I got up Saturday morning and decided I wanted to take pictures of someone other than myself. I texted one of my older sisters who lives relatively close by, and asked if any of her teenage kids were up for taking some photos. One of them was, so I threw a bunch of gear in my car and headed on over.
My sister mentioned to me while I was visiting that she keeps waiting for the day I quit my counseling job and become a full-time photographer, but taking photos of other people makes me too nervous to really consider doing it as a career. Not just taking photos of others, but taking any photos where the end result is important to anyone other than me really throws me off my game.
First of all, when others are waiting on me to get the pictures taken, I become very nervous and rushed, which usually leads to poor decision-making, such as the framing of these jump shots here. They’re crooked, in many of them the subject isn’t centered in front of the fireplace correctly, body parts are cut out of the frame, and the color is really off (the color thing is more a result of processing than photo-taking, so at least that can be corrected). When it’s just me, I can get as picky as I want with every little detail of a shot, but when a shoot involves others I literally forget to care about such things, because I’m concerned with them getting bored or feeling uncomfortable while I stop to sort such things out.
There’s also the issue of camera settings, and the need to constantly adjust them throughout the shoot. It’s another area where I get nervous, rushed, and sloppy. I was switching flash settings as well as ISO and shutter speed throughout the shoot, and doing this is still unusual enough for me that it takes me a long time to get it done, while the model stands around and waits for me to figure it out (when it’s just me, I set everything up once and generally don’t have to change). And for most of the portrait shots I did here I used my portable softbox, which I almost always use for my own portraits because it does a wonderful job of eliminating shadows and lines on my 40-something face. Turns out that on an 18 year old, however, I don’t need that extra hit of bright light on the face, and the result of using it here was that her face was brighter and “flatter” than it needed to be.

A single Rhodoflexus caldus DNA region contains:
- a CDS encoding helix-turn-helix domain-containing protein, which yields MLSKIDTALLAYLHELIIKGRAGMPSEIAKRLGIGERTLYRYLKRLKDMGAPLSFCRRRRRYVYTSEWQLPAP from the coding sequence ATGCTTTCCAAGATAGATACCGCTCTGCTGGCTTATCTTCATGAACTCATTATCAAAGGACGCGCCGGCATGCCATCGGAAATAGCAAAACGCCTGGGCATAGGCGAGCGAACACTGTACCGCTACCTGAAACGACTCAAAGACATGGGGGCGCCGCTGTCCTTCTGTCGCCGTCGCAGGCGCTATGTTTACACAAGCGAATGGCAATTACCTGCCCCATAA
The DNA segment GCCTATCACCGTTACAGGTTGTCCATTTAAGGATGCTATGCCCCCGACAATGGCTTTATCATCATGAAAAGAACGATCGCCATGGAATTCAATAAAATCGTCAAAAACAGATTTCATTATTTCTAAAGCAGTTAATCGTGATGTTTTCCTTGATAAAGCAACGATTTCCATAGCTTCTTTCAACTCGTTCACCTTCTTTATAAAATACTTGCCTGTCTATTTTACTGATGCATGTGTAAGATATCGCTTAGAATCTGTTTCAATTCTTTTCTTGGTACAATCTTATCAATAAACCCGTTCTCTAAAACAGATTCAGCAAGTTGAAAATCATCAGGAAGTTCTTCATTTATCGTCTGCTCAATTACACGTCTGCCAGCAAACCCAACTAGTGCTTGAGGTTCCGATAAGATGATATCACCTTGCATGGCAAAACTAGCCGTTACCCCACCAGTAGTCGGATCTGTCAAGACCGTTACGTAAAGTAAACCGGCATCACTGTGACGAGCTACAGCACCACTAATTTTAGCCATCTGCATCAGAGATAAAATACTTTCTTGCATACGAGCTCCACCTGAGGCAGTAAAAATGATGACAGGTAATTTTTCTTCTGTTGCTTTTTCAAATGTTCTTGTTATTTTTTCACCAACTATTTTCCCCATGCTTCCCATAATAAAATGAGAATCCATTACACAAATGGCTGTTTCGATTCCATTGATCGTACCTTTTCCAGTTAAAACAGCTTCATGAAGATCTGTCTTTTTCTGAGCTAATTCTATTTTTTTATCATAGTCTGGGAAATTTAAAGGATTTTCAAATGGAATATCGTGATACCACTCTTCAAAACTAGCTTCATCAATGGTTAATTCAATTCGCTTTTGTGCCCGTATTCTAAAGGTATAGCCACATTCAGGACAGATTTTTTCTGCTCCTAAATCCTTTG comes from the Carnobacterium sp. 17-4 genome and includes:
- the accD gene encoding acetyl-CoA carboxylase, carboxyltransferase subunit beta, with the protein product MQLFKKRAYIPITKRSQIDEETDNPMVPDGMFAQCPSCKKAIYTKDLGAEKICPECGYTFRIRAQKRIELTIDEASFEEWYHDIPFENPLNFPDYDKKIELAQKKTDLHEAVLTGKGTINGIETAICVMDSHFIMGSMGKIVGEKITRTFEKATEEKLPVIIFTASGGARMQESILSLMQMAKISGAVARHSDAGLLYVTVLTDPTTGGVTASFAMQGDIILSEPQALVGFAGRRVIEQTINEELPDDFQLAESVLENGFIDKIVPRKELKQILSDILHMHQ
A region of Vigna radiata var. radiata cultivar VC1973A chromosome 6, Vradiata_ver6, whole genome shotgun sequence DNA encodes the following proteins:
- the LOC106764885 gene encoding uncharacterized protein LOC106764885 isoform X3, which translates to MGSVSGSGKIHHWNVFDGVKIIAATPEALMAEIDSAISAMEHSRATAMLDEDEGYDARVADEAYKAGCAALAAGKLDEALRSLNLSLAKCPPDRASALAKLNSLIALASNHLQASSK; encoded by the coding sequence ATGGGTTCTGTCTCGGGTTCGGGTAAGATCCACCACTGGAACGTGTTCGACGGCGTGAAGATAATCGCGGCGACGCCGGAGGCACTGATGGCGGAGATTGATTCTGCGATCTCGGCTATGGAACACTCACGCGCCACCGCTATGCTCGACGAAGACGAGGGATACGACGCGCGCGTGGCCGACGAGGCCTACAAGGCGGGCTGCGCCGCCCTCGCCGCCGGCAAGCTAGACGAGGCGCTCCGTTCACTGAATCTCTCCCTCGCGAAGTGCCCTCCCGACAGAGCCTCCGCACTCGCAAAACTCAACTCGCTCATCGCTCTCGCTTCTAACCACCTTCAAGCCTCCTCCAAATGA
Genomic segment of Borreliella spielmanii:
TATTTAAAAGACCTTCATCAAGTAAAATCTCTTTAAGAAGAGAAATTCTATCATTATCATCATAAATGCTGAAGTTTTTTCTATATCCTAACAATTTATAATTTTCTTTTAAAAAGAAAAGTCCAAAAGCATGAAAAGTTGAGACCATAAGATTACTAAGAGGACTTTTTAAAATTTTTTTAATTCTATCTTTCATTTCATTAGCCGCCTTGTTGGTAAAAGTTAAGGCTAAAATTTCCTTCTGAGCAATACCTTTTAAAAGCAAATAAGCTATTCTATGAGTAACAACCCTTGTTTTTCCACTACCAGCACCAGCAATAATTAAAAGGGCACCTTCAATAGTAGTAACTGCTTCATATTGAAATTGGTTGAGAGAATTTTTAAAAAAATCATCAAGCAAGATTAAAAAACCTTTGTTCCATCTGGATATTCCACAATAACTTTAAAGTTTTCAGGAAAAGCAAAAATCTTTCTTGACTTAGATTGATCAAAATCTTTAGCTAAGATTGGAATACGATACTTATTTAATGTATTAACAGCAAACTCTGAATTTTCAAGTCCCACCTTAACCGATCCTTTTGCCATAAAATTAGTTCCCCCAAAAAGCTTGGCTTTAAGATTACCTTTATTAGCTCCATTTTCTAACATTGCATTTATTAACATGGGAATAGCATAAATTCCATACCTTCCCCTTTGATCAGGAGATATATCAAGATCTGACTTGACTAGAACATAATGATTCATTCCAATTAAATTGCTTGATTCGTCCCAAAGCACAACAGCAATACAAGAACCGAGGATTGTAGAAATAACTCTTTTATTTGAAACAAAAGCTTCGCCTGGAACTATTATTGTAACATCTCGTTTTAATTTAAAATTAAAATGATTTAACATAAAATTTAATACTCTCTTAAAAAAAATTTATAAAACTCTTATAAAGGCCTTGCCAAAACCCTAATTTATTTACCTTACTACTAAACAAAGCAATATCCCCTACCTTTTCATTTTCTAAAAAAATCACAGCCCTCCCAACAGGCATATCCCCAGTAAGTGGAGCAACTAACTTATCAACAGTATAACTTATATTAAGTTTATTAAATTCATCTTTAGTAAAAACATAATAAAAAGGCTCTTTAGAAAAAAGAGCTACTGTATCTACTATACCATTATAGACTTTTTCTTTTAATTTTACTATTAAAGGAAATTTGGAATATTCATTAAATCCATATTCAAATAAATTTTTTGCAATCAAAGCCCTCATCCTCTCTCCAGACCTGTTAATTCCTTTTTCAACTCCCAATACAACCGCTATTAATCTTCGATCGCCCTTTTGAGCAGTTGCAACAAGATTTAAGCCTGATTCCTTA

Take this shot, for example – I had the softbox off for this one, and you can see how much more dimension the entire shot has. This is one of the best I’ve processed so far:
For the hell of it, I’ll show you the original shot for this one – because it leads me to another stumbling block I have to taking shots of other people. When I showed up at my sister’s house, I’d bought along this bright blue fleece sheet I found on Amazon a while back. The mottled color makes it a nice backdrop, and I thought we could throw it up somewhere and make it useful. But once again, I got in a hurry and took the first solution that came up rather than doing things the best possible way, so we ended up throwing this backdrop over a curtain rod that was hung above three big windows facing her backyard. The end result of this was some really weird lighting and background shadows I had to correct in the originals: